Have you ever heard a deer grunt in the middle of the night? I have. Ever taken all your water out of a creek? I’ve done it – twice in my life. When I was between 4 and 6, my folks tried their hand at homesteading. They saved up all their money, the old fashioned way, lived very minimally, and put a down payment on a cabin and five acres of timber in Northern Idaho. This was in the early eighties and it was about 30 miles out of Priest River, in Bonner County.
It was all woods with no power poles going out to the property. That meant we used an outhouse, a wood stove, and a nearby creek was our source of running water. We boiled it for safe drinking. My mom and dad cut down trees with a six foot two man cross cut saw, then cut up the logs and split them for firewood.
Did I mention my father is totally blind and my mother wasn’t trained in math or spatial relationships? Despite that, my dad built half a cabin, a chicken coop, rabbit hutches, and pulled his fair share in keeping our little family going. We weathered winters with snow up to six feet deep, we went on hikes and gathered blackberries and serviceberries, we raised chickens and rabbits for meat and eggs. We got thin, we worked hard, we lived lean.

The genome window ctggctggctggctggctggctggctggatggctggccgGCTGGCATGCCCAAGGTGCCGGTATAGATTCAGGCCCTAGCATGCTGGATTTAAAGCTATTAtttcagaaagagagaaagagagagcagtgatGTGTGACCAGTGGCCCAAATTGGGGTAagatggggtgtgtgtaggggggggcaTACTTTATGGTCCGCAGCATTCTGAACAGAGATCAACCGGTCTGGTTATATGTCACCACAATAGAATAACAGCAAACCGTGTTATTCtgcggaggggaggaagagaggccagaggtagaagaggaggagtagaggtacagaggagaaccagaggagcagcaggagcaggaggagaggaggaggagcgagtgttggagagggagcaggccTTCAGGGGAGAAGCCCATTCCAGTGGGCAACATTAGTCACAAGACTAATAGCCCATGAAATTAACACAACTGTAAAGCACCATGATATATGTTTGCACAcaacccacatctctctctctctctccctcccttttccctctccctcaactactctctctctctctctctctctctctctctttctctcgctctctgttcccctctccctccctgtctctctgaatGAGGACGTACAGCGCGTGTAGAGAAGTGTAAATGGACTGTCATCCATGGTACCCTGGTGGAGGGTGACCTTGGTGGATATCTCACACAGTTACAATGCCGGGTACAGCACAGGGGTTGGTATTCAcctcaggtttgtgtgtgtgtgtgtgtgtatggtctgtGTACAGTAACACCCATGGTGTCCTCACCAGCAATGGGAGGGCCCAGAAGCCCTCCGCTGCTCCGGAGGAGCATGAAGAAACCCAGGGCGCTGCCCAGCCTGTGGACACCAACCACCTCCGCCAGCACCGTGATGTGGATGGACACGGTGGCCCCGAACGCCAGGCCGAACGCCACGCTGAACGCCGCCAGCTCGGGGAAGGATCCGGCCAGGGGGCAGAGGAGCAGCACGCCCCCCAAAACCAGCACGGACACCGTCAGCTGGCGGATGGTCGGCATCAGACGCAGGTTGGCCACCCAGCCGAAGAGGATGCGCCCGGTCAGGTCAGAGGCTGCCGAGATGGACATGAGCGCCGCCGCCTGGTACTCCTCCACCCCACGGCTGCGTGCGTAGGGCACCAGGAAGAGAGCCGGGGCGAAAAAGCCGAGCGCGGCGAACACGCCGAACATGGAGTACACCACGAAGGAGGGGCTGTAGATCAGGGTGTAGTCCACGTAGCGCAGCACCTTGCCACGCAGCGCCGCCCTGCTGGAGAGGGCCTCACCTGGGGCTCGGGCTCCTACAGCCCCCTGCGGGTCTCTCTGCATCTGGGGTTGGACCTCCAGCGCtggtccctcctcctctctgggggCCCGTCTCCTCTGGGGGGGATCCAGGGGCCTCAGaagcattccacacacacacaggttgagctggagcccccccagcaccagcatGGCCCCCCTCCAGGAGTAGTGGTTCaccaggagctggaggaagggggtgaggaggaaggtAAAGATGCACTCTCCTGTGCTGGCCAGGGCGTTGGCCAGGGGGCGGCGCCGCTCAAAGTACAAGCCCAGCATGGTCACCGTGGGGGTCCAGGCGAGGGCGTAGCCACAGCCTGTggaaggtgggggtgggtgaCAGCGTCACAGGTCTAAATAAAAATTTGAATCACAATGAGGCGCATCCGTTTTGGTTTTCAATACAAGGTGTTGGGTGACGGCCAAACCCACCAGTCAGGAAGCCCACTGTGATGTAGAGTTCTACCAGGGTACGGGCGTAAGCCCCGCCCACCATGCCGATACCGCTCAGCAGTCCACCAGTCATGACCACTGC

I learned a lot. I read a lot, far past my grade level in fact. I wandered in the woods a lot, sometimes I went backyard camping. I learned the importance of radio dramas and letters, and the fun of reading to each other. Sometimes we’d turn out the kerosene lantern and we’d watch my dad make sparks with the static electricity formed by the plastic pages of his Braille books.
In adulthood, I always have that memory – that no matter how bad it gets, you can always live on brown rice and beans. You can do without all the modern conveniences and still enjoy life. There may be disasters but they aren’t the end. If something happens to you, you can land on your feet and keep on going.
You can survive.
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Content by Rohvannyn Shaw.